Lohan, who has spent eight months of the last four years in rehab, is having trouble paying for court-ordered psychiatric counseling, her lawyer told a judge last week. The judge agreed that Lohan needs the more expensive one-on-one help, not group sessions, which are cheaper.
Pax Prentiss, the CEO of the Passages Malibu rehab program, suggested that Winehouse's relapses into addiction were the result of a lack of one-on-one treatment.
"The treatment centers where she went to did not do individual therapies," Prentiss said. "They were group treatment facilities."
Prentiss said he was addicted to heroin, cocaine and alcohol for 10 years. "I was on death's bed for many years," overdosing several times, he said.
"I was at one time like Amy, going in and out of treatment centers, relapsing, sitting in group meetings," he said. His healing happened when he got the kind of individual treatment that he now provides at his facilities, Prentiss said.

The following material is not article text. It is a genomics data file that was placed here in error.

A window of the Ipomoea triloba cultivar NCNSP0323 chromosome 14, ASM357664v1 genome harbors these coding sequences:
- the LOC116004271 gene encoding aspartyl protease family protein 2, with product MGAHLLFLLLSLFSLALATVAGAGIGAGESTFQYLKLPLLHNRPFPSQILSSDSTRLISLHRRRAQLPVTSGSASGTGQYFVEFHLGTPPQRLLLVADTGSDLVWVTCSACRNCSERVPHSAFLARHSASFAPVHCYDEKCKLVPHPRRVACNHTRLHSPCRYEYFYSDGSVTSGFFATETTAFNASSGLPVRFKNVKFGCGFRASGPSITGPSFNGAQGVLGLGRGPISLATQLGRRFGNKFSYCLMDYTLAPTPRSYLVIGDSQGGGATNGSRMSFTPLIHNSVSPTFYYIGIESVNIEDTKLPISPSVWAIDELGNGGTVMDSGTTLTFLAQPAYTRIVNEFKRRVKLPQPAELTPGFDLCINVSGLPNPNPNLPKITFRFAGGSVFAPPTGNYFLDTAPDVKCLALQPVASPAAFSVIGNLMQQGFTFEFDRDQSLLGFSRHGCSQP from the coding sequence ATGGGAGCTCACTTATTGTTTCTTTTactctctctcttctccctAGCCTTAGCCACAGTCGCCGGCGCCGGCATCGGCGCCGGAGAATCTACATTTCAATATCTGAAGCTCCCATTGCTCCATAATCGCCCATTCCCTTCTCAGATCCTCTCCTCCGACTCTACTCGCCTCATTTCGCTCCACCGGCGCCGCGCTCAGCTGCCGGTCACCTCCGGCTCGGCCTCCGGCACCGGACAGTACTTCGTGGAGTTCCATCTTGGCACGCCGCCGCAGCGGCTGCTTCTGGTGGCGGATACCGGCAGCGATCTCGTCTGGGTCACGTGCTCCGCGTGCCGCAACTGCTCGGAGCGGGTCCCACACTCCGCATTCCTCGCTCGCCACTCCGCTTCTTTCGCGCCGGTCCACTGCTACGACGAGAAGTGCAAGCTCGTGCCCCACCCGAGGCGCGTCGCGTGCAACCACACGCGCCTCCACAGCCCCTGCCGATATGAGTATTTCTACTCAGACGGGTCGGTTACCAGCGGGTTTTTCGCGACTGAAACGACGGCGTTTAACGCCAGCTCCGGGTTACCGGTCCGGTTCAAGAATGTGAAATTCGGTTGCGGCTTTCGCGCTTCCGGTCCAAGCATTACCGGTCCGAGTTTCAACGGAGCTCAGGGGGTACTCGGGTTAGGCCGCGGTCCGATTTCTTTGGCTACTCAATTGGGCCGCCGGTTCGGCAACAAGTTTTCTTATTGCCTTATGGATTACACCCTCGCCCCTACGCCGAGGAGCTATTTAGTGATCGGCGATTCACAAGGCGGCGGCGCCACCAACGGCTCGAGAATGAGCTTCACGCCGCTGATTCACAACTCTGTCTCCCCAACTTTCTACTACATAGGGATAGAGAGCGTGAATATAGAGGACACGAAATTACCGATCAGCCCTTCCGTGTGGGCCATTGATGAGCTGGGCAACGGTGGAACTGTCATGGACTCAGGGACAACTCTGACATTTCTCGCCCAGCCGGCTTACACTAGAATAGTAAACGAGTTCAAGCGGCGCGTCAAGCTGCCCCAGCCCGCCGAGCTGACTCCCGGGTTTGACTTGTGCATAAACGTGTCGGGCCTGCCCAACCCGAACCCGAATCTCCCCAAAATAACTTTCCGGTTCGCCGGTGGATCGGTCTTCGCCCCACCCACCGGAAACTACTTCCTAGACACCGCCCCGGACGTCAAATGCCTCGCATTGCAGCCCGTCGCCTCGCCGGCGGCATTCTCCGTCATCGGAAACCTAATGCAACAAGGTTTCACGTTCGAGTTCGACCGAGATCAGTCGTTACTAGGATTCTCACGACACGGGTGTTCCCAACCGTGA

Self-introspection is key to recovering from addiction, Karim said.
"A big part of recovery is looking at why you are so self-destructive and what it is about you," Karim said. "It's a spiritual disease as much as a social and biological disease. A big part of it is looking deeper at what's going on within you, how you feel about yourself."
Prentiss speculates that Winehouse was in "deep psychological pain, which is why she was abusing drugs and alcohol, and nobody had diagnosed that and worked on healing the deep emotional issues."
Her father, in a statement released after her funeral Tuesday, said his daughter "conquered her drug dependency" three years ago. She recently "was trying hard to deal with her drinking and had just completed three weeks of abstinence," he said.